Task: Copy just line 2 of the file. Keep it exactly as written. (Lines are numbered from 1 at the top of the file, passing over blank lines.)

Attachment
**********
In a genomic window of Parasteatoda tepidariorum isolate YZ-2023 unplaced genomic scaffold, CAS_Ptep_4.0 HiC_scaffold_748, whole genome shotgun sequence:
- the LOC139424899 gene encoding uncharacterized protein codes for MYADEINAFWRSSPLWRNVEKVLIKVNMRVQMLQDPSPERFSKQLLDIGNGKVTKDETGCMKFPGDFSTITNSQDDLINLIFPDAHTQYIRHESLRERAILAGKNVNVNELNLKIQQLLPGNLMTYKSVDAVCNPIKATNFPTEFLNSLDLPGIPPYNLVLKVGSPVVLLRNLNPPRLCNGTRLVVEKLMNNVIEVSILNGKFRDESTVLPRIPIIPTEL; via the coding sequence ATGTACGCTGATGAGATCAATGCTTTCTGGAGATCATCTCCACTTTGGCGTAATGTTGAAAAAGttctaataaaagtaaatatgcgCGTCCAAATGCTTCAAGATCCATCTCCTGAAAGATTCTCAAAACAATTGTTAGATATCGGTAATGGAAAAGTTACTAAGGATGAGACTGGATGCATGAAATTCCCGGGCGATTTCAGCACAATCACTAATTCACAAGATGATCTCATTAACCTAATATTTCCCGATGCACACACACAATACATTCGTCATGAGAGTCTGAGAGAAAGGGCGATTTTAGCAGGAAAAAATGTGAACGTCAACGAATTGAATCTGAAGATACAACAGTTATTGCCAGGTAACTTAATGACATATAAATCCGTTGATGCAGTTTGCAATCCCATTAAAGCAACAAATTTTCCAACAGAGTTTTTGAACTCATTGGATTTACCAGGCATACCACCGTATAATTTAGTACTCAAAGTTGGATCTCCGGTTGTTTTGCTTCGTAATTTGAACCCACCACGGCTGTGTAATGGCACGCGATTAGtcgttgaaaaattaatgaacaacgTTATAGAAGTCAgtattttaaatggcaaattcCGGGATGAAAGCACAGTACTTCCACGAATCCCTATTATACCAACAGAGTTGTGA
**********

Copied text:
- the LOC139424899 gene encoding uncharacterized protein codes for MYADEINAFWRSSPLWRNVEKVLIKVNMRVQMLQDPSPERFSKQLLDIGNGKVTKDETGCMKFPGDFSTITNSQDDLINLIFPDAHTQYIRHESLRERAILAGKNVNVNELNLKIQQLLPGNLMTYKSVDAVCNPIKATNFPTEFLNSLDLPGIPPYNLVLKVGSPVVLLRNLNPPRLCNGTRLVVEKLMNNVIEVSILNGKFRDESTVLPRIPIIPTEL; via the coding sequence ATGTACGCTGATGAGATCAATGCTTTCTGGAGATCATCTCCACTTTGGCGTAATGTTGAAAAAGttctaataaaagtaaatatgcgCGTCCAAATGCTTCAAGATCCATCTCCTGAAAGATTCTCAAAACAATTGTTAGATATCGGTAATGGAAAAGTTACTAAGGATGAGACTGGATGCATGAAATTCCCGGGCGATTTCAGCACAATCACTAATTCACAAGATGATCTCATTAACCTAATATTTCCCGATGCACACACACAATACATTCGTCATGAGAGTCTGAGAGAAAGGGCGATTTTAGCAGGAAAAAATGTGAACGTCAACGAATTGAATCTGAAGATACAACAGTTATTGCCAGGTAACTTAATGACATATAAATCCGTTGATGCAGTTTGCAATCCCATTAAAGCAACAAATTTTCCAACAGAGTTTTTGAACTCATTGGATTTACCAGGCATACCACCGTATAATTTAGTACTCAAAGTTGGATCTCCGGTTGTTTTGCTTCGTAATTTGAACCCACCACGGCTGTGTAATGGCACGCGATTAGtcgttgaaaaattaatgaacaacgTTATAGAAGTCAgtattttaaatggcaaattcCGGGATGAAAGCACAGTACTTCCACGAATCCCTATTATACCAACAGAGTTGTGA